Are you sure?

Yes. Because now there's a real study that suggests the heaviest users of Facebook are narcissists and people with low self-esteem. Though, I really feel like a 100 person sample (of college students) really isn't enough to make this conclusion statistically significant. I thought the most value came from this:
Narcissism and Self-Esteem on Facebook was written by York University undergraduate student Soraya Mehdizadeh. Speaking to, she summarized how everyone participates in social media, saying "you very carefully construct the image of yourself that you want people to see."

Mehdizadeh went on to say "that's why so many people get paranoid if their boss sees them on Facebook. They're worried that they don't project the same image there that they project in their workplace."

Which I can definitely see and agree with. We post what we want others (who don't know us) to see and suppress the rest. Why? Because we can. But how different is that from the real world where we might suppress some of our more jerk-like tendencies? If we don't express those jerk-like tendencies, does that mean we aren't a jerk or just that we aren't a jerk "most of the time?"

Alright, thinking about this got me to places I wasn't expecting... I guess that's a good thing?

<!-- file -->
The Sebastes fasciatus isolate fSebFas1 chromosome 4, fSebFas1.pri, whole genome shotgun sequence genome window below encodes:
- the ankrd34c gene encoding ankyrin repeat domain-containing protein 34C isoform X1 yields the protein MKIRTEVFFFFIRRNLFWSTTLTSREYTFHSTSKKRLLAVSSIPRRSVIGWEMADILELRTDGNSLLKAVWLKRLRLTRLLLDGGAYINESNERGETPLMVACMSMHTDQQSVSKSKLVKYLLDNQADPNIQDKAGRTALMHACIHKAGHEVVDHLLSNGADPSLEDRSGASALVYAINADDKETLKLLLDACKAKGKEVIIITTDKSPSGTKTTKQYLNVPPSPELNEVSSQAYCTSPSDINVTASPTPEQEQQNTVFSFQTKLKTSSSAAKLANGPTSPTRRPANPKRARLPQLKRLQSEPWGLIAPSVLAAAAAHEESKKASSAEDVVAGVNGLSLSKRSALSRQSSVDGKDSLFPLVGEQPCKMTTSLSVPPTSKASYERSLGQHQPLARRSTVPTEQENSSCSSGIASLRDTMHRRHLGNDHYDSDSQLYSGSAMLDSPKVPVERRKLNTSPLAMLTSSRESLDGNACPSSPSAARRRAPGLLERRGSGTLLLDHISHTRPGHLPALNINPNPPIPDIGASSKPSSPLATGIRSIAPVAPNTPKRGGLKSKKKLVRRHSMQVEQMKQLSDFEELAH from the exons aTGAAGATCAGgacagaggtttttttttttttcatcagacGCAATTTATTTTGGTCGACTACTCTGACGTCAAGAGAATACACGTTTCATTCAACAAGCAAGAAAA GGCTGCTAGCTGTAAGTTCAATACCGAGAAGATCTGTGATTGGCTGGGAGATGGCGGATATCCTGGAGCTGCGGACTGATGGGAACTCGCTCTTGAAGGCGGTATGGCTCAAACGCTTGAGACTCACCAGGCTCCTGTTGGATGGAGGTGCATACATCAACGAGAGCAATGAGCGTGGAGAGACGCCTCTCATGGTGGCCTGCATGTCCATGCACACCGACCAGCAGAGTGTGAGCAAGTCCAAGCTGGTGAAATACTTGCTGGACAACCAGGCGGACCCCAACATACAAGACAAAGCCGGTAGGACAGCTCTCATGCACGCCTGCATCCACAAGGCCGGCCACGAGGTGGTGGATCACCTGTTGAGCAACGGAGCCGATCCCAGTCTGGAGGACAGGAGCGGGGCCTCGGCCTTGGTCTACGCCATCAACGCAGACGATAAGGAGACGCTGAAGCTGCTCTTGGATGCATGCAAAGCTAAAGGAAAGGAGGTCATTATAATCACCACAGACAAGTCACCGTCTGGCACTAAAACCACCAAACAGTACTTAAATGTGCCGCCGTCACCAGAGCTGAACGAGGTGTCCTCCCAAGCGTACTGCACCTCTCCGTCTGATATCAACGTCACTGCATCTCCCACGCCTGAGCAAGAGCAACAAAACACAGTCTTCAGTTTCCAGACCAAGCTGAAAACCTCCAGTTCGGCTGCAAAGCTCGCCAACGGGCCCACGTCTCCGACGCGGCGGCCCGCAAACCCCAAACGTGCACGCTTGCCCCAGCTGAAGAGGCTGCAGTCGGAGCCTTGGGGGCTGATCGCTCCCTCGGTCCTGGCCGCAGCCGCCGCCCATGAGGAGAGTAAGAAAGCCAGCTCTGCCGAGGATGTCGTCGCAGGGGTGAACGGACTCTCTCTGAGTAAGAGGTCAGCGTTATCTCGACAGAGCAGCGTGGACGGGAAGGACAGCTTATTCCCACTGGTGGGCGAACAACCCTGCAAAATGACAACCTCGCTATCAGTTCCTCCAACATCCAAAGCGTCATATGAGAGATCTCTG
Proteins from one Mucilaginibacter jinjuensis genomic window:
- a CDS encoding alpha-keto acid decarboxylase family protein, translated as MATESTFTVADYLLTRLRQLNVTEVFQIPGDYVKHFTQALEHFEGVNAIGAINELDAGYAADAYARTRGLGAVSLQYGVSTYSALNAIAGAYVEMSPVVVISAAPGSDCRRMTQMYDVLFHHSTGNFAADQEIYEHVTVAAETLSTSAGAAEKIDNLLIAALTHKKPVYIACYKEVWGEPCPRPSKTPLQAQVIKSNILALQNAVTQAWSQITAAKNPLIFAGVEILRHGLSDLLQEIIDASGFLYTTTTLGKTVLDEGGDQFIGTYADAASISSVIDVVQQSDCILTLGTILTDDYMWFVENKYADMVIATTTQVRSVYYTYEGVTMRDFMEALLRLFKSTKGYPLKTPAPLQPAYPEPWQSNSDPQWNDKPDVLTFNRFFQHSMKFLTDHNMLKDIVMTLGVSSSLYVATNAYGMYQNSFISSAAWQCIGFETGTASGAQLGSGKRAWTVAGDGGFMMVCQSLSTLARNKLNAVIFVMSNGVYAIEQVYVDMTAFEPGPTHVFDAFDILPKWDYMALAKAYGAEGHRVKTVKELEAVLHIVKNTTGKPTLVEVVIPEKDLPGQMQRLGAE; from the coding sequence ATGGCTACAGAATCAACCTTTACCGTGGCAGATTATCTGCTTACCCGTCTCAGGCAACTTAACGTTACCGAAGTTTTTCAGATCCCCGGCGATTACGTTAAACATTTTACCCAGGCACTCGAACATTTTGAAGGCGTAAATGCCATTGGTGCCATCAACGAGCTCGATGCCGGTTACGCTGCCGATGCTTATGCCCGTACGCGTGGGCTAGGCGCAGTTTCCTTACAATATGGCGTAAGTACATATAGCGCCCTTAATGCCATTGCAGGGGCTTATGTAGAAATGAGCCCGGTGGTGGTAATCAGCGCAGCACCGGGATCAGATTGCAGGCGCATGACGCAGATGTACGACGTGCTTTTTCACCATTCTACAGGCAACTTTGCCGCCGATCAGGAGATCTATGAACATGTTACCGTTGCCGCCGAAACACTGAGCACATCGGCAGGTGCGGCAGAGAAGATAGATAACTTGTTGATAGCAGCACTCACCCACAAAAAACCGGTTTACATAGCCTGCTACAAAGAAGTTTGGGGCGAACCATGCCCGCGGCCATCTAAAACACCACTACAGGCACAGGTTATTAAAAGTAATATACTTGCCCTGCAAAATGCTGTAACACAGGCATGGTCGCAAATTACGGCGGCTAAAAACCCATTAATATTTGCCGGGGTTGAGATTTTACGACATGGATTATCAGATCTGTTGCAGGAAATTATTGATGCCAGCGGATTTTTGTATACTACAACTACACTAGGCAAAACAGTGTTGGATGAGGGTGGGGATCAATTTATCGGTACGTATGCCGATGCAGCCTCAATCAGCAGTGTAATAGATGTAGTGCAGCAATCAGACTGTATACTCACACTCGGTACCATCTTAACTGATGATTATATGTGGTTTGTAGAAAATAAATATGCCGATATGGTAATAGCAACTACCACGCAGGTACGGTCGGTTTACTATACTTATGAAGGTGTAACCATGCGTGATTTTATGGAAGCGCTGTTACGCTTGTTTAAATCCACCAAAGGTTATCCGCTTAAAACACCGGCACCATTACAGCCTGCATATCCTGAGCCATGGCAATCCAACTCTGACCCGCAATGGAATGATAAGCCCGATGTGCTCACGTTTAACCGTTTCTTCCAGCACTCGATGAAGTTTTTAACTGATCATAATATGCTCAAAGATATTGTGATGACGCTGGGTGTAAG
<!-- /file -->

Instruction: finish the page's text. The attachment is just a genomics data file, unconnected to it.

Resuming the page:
Re: Are you sure?

I agree... is it our thoughts, or our behaviors that make us what we are?

and if our behaviors are positive because we're naturally upbeat, is that superior to someone whose behaviors are positive but struggles with a negative attitude / thoughts?


Re: Are you sure?

I think we are defined by our actions, mostly because those defining us only know what we say or do. If you do good deeds people will see you as a good person, and the evil thoughts in your head don't mean anything (in that they don't define you) until you act on them. So, if you act up-beat around me and give no outwardly appearance of negativity, then I would take you for an up-beat person. Obviously because I wouldn't have anything else to go from.